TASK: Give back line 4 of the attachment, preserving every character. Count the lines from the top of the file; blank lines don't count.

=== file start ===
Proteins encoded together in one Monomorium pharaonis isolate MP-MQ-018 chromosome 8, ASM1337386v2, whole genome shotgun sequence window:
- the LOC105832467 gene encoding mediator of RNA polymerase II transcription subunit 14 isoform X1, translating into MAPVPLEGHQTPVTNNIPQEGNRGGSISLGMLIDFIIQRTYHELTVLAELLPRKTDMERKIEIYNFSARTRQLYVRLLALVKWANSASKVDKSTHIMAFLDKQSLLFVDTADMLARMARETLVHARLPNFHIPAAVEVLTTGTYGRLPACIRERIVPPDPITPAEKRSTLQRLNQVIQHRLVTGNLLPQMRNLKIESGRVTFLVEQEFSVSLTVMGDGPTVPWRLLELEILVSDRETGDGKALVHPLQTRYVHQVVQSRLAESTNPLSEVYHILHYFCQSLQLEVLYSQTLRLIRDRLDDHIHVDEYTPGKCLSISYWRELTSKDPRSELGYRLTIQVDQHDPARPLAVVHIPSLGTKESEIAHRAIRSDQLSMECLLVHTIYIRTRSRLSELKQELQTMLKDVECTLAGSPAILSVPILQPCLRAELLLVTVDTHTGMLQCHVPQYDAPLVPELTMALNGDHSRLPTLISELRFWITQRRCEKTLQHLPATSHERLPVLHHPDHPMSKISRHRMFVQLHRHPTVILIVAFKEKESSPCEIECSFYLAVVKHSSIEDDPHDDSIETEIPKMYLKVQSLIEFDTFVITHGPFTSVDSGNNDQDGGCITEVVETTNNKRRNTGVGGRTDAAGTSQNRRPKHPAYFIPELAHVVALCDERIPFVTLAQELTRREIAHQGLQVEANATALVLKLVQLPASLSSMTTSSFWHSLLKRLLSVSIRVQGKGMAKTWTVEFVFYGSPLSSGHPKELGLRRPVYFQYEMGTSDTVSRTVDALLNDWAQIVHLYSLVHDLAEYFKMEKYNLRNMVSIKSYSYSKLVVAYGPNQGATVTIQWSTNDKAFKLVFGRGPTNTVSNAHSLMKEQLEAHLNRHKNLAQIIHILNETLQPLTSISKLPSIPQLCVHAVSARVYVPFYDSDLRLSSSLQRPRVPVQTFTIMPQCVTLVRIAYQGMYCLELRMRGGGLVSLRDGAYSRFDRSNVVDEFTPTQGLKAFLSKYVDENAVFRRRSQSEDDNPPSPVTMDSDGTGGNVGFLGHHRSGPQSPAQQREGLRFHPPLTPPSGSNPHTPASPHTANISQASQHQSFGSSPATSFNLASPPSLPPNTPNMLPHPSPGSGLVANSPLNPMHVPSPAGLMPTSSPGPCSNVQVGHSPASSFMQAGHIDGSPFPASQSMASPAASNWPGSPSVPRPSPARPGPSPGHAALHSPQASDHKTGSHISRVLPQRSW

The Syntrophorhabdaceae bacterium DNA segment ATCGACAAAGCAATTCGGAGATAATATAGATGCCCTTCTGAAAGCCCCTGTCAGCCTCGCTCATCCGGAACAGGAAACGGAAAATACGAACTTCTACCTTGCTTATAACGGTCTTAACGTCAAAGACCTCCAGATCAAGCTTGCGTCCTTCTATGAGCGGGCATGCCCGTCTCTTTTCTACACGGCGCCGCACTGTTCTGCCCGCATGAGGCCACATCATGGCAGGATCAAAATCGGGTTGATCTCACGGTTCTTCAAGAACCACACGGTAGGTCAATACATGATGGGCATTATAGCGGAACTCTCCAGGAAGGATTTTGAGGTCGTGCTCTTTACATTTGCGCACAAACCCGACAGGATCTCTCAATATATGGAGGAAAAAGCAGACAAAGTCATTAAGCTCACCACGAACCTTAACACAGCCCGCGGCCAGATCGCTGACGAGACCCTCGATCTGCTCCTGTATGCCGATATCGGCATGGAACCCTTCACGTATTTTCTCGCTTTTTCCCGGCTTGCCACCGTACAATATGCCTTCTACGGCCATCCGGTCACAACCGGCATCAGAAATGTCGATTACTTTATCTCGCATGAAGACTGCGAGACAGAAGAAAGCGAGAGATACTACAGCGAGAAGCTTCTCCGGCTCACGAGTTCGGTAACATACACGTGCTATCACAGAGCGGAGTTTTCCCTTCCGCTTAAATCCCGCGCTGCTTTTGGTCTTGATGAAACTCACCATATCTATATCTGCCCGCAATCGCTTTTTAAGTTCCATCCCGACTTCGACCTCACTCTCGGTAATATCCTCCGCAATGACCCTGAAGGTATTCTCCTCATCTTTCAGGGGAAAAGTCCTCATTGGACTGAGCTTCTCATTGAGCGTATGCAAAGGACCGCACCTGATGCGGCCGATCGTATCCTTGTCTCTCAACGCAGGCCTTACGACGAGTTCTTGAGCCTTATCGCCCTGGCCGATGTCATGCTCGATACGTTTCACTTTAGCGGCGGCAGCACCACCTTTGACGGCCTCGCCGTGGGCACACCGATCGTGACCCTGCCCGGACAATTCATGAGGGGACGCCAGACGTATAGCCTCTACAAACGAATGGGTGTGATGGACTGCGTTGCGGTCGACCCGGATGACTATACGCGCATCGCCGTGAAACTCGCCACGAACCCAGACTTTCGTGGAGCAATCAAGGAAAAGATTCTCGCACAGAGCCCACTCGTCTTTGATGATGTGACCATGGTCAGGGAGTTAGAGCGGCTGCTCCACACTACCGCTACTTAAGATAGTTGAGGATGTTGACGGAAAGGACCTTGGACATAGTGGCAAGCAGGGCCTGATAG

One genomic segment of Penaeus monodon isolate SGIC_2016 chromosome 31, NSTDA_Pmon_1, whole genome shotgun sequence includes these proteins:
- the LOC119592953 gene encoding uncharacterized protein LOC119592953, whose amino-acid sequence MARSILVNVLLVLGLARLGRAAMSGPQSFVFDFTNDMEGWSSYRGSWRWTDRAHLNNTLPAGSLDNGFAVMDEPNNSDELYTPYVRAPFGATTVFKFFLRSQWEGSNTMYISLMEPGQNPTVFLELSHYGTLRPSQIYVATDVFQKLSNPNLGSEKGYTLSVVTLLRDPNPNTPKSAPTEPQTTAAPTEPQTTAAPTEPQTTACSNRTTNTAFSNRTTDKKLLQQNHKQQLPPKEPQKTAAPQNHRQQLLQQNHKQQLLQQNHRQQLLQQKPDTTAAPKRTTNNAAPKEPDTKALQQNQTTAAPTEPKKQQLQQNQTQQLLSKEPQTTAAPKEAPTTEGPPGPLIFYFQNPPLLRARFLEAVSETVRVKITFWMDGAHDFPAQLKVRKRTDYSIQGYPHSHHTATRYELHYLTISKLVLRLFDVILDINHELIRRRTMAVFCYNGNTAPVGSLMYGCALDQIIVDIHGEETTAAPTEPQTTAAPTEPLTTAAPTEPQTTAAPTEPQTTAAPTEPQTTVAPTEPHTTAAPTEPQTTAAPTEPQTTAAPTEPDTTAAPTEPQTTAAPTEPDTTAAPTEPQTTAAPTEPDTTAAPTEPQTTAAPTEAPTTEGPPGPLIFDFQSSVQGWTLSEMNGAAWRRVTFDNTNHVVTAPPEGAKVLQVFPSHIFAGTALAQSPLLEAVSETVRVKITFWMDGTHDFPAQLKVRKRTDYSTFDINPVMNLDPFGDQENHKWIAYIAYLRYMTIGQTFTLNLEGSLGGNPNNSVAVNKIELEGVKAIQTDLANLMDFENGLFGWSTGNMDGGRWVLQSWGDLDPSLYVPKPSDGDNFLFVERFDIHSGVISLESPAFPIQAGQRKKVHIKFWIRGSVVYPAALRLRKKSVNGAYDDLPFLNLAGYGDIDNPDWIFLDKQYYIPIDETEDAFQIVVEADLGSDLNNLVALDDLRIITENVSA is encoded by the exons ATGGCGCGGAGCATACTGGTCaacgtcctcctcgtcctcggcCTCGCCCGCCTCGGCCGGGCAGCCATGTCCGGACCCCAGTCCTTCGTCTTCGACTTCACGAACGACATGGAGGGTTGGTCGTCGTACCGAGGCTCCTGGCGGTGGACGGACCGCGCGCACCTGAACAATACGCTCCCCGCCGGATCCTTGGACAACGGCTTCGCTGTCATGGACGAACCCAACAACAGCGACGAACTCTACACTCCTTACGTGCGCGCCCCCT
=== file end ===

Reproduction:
One genomic segment of Penaeus monodon isolate SGIC_2016 chromosome 31, NSTDA_Pmon_1, whole genome shotgun sequence includes these proteins: